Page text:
Does it matter that a woman is in charge of Xbox?
Today Microsoft announced the reorganisation of many senior positions. Julie Larson-Green has been appointed the head of the new Devices and Studios Engineering Group which covers the Xbox platform and all other hardware and entertainment. She comes in with a wealth of experience having previously overseen the launch of Windows 7.
One detail I failed to mention is that Julie is a woman! Perhaps this goes without saying; however after the reveal of the PlayStation 4 back in February The Verge decried Sony for not having any women on stage. The key point being made by the author of the piece, Russell Brandom, was that according to the Entertainment Software Association 47 percent of gamers are women. However when it comes to the people working in the industry there is significantly less parity, the industry is dominated by men and women are underrepresented.
But for the average Xbox and PlayStation owner who is primarily concerned with gaming experiences does the gender of the person running the companies make a difference to the quality or content of the products they buy?
The average gamer might not care that a woman is in charge of Xbox, but Microsoft have openly expressed their desire to widen the demographic that they sell Xbox One consoles to. To do this they need women involved which requires a change in their business culture.
Console games, despite the increase of casual titles, are primarily targeted towards young male adults – hence the abundance of testosterone pumping FPS games like Call of Duty and Gears of War. Video game commentator Anita Sarkeesian has made a series of videos criticising sexism in video games including the archetypal trope of a male rescuing a helpless but beautiful female. Perhaps Larson-Green can influence Microsoft Game Studios to reverse these tropes, or release games with stronger female characters who can act as role models for young female gamers.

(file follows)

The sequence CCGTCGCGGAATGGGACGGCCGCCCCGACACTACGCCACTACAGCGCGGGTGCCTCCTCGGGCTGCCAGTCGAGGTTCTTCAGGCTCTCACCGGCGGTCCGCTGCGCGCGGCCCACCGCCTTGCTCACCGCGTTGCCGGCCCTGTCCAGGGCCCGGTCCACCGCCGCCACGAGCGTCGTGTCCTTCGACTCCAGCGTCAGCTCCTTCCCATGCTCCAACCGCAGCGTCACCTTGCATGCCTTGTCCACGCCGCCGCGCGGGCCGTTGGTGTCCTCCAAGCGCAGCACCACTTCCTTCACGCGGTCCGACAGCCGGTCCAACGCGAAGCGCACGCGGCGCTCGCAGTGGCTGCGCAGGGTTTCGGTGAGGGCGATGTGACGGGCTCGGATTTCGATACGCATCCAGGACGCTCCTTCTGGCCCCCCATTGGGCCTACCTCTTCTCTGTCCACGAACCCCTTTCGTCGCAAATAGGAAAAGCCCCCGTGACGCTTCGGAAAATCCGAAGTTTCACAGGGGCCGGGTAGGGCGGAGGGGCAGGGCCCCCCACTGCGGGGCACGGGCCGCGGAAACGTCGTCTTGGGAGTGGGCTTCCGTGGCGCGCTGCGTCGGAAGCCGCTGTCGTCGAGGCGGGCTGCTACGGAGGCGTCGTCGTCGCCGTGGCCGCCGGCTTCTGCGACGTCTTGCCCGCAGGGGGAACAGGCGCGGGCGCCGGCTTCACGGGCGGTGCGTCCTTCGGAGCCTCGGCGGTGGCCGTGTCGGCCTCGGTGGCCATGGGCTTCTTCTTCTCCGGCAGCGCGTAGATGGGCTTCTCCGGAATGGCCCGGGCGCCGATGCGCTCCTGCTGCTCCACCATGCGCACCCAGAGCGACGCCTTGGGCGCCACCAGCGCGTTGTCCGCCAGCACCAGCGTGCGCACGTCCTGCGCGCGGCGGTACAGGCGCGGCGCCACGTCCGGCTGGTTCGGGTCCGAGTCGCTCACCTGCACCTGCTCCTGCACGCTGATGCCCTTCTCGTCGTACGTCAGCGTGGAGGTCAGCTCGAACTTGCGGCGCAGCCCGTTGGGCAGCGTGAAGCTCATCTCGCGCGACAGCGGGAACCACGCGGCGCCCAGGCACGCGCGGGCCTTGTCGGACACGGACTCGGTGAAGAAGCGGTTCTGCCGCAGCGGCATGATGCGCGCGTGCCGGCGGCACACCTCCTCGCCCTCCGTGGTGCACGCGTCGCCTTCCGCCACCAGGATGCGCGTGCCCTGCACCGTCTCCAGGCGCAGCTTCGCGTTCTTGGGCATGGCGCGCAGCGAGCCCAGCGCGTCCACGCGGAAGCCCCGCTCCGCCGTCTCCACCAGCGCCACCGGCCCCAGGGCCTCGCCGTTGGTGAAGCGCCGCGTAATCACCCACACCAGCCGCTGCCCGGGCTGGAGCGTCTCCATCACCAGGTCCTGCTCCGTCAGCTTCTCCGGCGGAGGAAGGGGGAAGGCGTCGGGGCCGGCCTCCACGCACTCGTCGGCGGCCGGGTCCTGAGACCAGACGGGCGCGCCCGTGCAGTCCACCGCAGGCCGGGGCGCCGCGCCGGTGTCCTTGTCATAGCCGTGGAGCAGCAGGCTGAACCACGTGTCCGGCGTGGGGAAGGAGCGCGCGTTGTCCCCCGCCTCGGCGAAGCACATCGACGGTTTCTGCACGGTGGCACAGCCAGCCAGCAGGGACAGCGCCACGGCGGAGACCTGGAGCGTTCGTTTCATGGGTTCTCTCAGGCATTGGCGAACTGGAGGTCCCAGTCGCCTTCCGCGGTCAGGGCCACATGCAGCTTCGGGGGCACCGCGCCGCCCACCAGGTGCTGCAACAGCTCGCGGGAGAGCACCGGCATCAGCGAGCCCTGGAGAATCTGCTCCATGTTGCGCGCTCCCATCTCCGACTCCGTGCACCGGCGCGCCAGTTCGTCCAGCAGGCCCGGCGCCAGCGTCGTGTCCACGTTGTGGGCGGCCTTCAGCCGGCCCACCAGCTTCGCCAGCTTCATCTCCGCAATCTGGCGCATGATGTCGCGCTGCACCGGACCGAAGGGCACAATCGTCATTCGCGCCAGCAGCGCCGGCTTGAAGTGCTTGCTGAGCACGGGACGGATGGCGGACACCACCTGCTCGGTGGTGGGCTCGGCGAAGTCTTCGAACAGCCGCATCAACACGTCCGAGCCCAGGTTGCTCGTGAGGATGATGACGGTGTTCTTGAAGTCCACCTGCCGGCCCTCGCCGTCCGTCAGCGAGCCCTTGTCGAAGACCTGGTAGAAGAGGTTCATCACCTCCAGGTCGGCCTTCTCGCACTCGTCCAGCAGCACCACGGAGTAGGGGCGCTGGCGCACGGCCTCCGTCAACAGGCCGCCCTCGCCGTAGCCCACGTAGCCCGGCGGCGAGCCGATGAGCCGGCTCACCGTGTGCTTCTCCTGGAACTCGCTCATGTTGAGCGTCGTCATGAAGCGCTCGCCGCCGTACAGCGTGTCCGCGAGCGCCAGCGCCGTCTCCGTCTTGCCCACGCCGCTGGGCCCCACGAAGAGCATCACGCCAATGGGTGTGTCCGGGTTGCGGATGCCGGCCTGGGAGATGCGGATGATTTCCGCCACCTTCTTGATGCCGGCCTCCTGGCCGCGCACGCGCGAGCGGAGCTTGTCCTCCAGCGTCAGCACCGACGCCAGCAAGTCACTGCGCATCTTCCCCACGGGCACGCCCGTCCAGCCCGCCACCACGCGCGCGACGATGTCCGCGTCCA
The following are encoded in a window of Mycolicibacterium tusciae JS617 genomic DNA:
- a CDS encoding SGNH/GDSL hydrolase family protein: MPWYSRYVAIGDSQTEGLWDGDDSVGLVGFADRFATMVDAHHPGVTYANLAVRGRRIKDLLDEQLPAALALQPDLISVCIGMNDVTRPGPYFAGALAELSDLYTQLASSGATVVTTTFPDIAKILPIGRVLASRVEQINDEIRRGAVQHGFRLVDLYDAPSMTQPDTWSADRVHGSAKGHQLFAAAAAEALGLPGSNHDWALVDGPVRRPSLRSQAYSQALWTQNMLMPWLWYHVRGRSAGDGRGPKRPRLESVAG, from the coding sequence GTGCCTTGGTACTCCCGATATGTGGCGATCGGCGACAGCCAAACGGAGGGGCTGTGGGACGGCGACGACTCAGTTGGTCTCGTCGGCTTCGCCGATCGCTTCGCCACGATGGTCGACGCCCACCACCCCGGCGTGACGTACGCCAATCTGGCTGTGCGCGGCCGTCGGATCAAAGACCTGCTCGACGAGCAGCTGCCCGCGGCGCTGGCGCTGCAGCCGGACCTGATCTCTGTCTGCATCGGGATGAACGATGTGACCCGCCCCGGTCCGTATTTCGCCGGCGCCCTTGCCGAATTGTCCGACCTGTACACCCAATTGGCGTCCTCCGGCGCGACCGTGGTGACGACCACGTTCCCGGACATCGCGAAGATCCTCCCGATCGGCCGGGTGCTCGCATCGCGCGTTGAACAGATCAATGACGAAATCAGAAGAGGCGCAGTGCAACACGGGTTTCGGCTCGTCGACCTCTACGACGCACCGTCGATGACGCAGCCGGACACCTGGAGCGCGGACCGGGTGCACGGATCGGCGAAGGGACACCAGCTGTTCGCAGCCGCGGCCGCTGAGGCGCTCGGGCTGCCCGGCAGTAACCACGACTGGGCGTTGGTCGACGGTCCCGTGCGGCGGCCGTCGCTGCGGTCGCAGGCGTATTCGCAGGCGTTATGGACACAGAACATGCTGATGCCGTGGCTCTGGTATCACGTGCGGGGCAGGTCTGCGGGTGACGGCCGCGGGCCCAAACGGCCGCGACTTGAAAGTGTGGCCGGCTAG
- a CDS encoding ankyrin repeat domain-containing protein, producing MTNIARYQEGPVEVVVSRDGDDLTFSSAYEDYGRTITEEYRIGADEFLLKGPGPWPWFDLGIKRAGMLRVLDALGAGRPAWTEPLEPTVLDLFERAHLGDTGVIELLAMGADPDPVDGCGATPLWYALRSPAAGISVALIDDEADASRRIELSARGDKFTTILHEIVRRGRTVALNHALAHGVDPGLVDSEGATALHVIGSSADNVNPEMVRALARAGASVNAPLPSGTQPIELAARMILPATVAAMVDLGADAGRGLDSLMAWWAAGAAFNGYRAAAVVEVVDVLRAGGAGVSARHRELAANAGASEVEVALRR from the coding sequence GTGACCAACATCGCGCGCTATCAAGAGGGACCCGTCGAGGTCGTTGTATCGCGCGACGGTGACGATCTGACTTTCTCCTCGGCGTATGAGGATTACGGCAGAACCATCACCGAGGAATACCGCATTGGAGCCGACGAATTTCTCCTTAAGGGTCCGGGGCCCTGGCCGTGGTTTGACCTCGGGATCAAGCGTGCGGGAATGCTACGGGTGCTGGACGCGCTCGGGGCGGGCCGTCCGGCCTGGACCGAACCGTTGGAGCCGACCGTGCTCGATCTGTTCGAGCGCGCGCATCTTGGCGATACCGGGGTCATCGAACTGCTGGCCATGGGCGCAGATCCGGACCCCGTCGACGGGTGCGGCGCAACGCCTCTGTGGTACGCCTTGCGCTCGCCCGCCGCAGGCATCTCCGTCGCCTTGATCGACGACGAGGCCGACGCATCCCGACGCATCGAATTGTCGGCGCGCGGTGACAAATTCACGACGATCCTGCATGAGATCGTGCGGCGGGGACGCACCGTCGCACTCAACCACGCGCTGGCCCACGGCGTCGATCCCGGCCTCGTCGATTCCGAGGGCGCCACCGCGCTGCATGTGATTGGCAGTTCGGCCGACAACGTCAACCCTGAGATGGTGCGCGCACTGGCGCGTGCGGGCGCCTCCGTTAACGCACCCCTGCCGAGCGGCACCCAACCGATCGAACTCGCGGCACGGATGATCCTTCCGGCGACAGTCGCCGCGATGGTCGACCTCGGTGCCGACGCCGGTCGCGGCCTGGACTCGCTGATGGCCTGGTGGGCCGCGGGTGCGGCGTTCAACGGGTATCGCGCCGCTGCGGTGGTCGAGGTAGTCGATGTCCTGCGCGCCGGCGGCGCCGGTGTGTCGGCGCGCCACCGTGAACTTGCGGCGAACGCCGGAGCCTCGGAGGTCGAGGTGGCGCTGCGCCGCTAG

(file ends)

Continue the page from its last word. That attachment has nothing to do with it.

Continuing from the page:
It can be argued that Nintendo succeeded most with creating a platform for inclusiveness with the Wii. Not because it’s games were deliberately targeted at women, but because it made games like Wii Sports that were made to be fun for everyone.
To make changes with the content of games there needs to be more women actually creating games and influencing the creative decisions. Larson-Green can be the catalyst. She has the power to make Microsoft more receptive to hiring female job applicants, perhaps by unofficial positive discrimination, perhaps by maturing the company culture. Is it important to Microsoft and Julie Larson-Green that there are more women in the gaming industry? Next time the Xbox or Surface division take to the stage to talk about their products count the number of female staff on stage and you will have your answer.